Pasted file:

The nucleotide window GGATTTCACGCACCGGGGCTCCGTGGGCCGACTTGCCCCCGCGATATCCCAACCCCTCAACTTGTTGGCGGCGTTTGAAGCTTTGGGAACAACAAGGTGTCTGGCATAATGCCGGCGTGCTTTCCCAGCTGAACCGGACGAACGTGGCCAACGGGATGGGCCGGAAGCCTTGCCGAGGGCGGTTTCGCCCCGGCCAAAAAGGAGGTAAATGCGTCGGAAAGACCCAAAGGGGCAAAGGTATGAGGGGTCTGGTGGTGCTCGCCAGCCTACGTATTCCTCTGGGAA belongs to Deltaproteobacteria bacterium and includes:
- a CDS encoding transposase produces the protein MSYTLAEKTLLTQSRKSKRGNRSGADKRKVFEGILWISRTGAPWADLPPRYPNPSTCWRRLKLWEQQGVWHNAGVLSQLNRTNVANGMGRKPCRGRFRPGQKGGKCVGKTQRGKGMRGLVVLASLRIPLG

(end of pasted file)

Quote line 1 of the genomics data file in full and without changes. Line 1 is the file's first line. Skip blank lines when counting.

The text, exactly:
The nucleotide window GGATTTCACGCACCGGGGCTCCGTGGGCCGACTTGCCCCCGCGATATCCCAACCCCTCAACTTGTTGGCGGCGTTTGAAGCTTTGGGAACAACAAGGTGTCTGGCATAATGCCGGCGTGCTTTCCCAGCTGAACCGGACGAACGTGGCCAACGGGATGGGCCGGAAGCCTTGCCGAGGGCGGTTTCGCCCCGGCCAAAAAGGAGGTAAATGCGTCGGAAAGACCCAAAGGGGCAAAGGTATGAGGGGTCTGGTGGTGCTCGCCAGCCTACGTATTCCTCTGGGAA belongs to Deltaproteobacteria bacterium and includes: